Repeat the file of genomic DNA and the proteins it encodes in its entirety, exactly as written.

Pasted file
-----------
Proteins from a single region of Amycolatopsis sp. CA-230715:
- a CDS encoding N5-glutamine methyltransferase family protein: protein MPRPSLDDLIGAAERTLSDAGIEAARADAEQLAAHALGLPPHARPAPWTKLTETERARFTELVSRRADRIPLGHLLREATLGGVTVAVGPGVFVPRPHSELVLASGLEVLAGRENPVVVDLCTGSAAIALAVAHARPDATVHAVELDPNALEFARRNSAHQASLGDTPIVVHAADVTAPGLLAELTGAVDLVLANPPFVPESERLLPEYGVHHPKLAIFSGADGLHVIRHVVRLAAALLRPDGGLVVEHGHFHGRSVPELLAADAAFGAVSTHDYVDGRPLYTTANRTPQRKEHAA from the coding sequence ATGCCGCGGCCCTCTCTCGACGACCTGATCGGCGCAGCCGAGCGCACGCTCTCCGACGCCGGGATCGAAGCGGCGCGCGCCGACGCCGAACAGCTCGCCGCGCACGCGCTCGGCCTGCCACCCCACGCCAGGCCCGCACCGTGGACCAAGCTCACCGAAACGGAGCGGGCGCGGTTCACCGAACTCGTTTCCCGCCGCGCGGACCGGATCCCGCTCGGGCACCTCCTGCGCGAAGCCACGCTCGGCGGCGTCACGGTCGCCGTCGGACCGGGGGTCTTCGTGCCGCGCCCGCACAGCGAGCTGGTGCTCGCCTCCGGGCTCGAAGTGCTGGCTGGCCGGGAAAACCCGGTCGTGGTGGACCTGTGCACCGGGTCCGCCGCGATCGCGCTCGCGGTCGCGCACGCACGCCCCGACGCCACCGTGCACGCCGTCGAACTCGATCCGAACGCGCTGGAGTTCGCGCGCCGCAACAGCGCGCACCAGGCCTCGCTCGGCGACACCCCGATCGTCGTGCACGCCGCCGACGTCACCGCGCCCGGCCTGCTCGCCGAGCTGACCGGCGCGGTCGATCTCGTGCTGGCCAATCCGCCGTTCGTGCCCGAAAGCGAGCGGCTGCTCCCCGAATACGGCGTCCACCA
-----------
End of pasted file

Proteins from a single region of Amycolatopsis sp. CA-230715:
- a CDS encoding N5-glutamine methyltransferase family protein: protein MPRPSLDDLIGAAERTLSDAGIEAARADAEQLAAHALGLPPHARPAPWTKLTETERARFTELVSRRADRIPLGHLLREATLGGVTVAVGPGVFVPRPHSELVLASGLEVLAGRENPVVVDLCTGSAAIALAVAHARPDATVHAVELDPNALEFARRNSAHQASLGDTPIVVHAADVTAPGLLAELTGAVDLVLANPPFVPESERLLPEYGVHHPKLAIFSGADGLHVIRHVVRLAAALLRPDGGLVVEHGHFHGRSVPELLAADAAFGAVSTHDYVDGRPLYTTANRTPQRKEHAA from the coding sequence ATGCCGCGGCCCTCTCTCGACGACCTGATCGGCGCAGCCGAGCGCACGCTCTCCGACGCCGGGATCGAAGCGGCGCGCGCCGACGCCGAACAGCTCGCCGCGCACGCGCTCGGCCTGCCACCCCACGCCAGGCCCGCACCGTGGACCAAGCTCACCGAAACGGAGCGGGCGCGGTTCACCGAACTCGTTTCCCGCCGCGCGGACCGGATCCCGCTCGGGCACCTCCTGCGCGAAGCCACGCTCGGCGGCGTCACGGTCGCCGTCGGACCGGGGGTCTTCGTGCCGCGCCCGCACAGCGAGCTGGTGCTCGCCTCCGGGCTCGAAGTGCTGGCTGGCCGGGAAAACCCGGTCGTGGTGGACCTGTGCACCGGGTCCGCCGCGATCGCGCTCGCGGTCGCGCACGCACGCCCCGACGCCACCGTGCACGCCGTCGAACTCGATCCGAACGCGCTGGAGTTCGCGCGCCGCAACAGCGCGCACCAGGCCTCGCTCGGCGACACCCCGATCGTCGTGCACGCCGCCGACGTCACCGCGCCCGGCCTGCTCGCCGAGCTGACCGGCGCGGTCGATCTCGTGCTGGCCAATCCGCCGTTCGTGCCCGAAAGCGAGCGGCTGCTCCCCGAATACGGCGTCCACCA